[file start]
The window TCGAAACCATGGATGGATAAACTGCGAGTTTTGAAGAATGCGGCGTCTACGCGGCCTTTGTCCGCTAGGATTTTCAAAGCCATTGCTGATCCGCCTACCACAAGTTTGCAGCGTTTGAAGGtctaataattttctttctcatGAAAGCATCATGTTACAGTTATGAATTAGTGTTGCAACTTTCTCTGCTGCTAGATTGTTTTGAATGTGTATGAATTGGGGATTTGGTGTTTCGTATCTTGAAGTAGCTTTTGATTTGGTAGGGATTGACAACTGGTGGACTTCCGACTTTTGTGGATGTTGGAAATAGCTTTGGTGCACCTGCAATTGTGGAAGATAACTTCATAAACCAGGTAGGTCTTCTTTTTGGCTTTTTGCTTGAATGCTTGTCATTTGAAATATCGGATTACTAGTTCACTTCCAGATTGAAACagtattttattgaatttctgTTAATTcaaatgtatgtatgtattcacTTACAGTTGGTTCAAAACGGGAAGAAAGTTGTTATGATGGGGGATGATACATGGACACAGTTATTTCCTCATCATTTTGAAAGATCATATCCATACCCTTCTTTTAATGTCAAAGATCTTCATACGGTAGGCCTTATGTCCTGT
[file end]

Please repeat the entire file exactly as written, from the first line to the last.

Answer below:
The window TCGAAACCATGGATGGATAAACTGCGAGTTTTGAAGAATGCGGCGTCTACGCGGCCTTTGTCCGCTAGGATTTTCAAAGCCATTGCTGATCCGCCTACCACAAGTTTGCAGCGTTTGAAGGtctaataattttctttctcatGAAAGCATCATGTTACAGTTATGAATTAGTGTTGCAACTTTCTCTGCTGCTAGATTGTTTTGAATGTGTATGAATTGGGGATTTGGTGTTTCGTATCTTGAAGTAGCTTTTGATTTGGTAGGGATTGACAACTGGTGGACTTCCGACTTTTGTGGATGTTGGAAATAGCTTTGGTGCACCTGCAATTGTGGAAGATAACTTCATAAACCAGGTAGGTCTTCTTTTTGGCTTTTTGCTTGAATGCTTGTCATTTGAAATATCGGATTACTAGTTCACTTCCAGATTGAAACagtattttattgaatttctgTTAATTcaaatgtatgtatgtattcacTTACAGTTGGTTCAAAACGGGAAGAAAGTTGTTATGATGGGGGATGATACATGGACACAGTTATTTCCTCATCATTTTGAAAGATCATATCCATACCCTTCTTTTAATGTCAAAGATCTTCATACGGTAGGCCTTATGTCCTGT